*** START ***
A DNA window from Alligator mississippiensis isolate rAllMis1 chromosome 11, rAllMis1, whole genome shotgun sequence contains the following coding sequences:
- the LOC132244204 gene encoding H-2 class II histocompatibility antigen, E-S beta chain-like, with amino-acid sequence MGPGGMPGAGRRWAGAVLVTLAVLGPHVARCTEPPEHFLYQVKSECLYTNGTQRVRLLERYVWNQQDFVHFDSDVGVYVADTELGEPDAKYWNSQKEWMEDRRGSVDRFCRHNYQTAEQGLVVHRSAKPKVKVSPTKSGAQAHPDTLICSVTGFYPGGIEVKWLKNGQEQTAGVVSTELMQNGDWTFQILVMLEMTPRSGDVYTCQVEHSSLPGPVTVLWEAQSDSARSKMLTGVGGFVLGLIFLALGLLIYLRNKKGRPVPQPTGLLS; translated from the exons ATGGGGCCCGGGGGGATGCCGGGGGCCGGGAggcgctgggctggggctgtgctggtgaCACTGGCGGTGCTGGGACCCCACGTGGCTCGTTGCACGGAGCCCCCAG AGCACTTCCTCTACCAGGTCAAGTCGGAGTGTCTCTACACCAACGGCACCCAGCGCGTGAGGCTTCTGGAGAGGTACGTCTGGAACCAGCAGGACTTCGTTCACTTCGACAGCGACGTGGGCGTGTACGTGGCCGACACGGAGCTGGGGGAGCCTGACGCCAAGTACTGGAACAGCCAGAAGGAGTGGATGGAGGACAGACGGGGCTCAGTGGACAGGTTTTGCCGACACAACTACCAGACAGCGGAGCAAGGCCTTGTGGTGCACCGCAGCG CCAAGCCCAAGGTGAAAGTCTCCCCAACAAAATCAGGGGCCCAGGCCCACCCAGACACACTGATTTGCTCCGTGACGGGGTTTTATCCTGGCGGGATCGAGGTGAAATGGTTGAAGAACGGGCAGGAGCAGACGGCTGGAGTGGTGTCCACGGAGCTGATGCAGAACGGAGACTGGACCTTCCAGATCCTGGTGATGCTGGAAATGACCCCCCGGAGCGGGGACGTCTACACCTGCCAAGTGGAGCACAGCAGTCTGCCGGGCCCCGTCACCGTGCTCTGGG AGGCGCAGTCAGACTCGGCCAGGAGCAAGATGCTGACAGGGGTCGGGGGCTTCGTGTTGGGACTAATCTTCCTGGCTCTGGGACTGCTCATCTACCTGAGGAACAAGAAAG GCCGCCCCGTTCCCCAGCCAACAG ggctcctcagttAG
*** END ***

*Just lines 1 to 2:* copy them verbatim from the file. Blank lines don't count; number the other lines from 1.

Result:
A DNA window from Alligator mississippiensis isolate rAllMis1 chromosome 11, rAllMis1, whole genome shotgun sequence contains the following coding sequences:
- the LOC132244204 gene encoding H-2 class II histocompatibility antigen, E-S beta chain-like, with amino-acid sequence MGPGGMPGAGRRWAGAVLVTLAVLGPHVARCTEPPEHFLYQVKSECLYTNGTQRVRLLERYVWNQQDFVHFDSDVGVYVADTELGEPDAKYWNSQKEWMEDRRGSVDRFCRHNYQTAEQGLVVHRSAKPKVKVSPTKSGAQAHPDTLICSVTGFYPGGIEVKWLKNGQEQTAGVVSTELMQNGDWTFQILVMLEMTPRSGDVYTCQVEHSSLPGPVTVLWEAQSDSARSKMLTGVGGFVLGLIFLALGLLIYLRNKKGRPVPQPTGLLS; translated from the exons ATGGGGCCCGGGGGGATGCCGGGGGCCGGGAggcgctgggctggggctgtgctggtgaCACTGGCGGTGCTGGGACCCCACGTGGCTCGTTGCACGGAGCCCCCAG AGCACTTCCTCTACCAGGTCAAGTCGGAGTGTCTCTACACCAACGGCACCCAGCGCGTGAGGCTTCTGGAGAGGTACGTCTGGAACCAGCAGGACTTCGTTCACTTCGACAGCGACGTGGGCGTGTACGTGGCCGACACGGAGCTGGGGGAGCCTGACGCCAAGTACTGGAACAGCCAGAAGGAGTGGATGGAGGACAGACGGGGCTCAGTGGACAGGTTTTGCCGACACAACTACCAGACAGCGGAGCAAGGCCTTGTGGTGCACCGCAGCG CCAAGCCCAAGGTGAAAGTCTCCCCAACAAAATCAGGGGCCCAGGCCCACCCAGACACACTGATTTGCTCCGTGACGGGGTTTTATCCTGGCGGGATCGAGGTGAAATGGTTGAAGAACGGGCAGGAGCAGACGGCTGGAGTGGTGTCCACGGAGCTGATGCAGAACGGAGACTGGACCTTCCAGATCCTGGTGATGCTGGAAATGACCCCCCGGAGCGGGGACGTCTACACCTGCCAAGTGGAGCACAGCAGTCTGCCGGGCCCCGTCACCGTGCTCTGGG AGGCGCAGTCAGACTCGGCCAGGAGCAAGATGCTGACAGGGGTCGGGGGCTTCGTGTTGGGACTAATCTTCCTGGCTCTGGGACTGCTCATCTACCTGAGGAACAAGAAAG GCCGCCCCGTTCCCCAGCCAACAG ggctcctcagttAG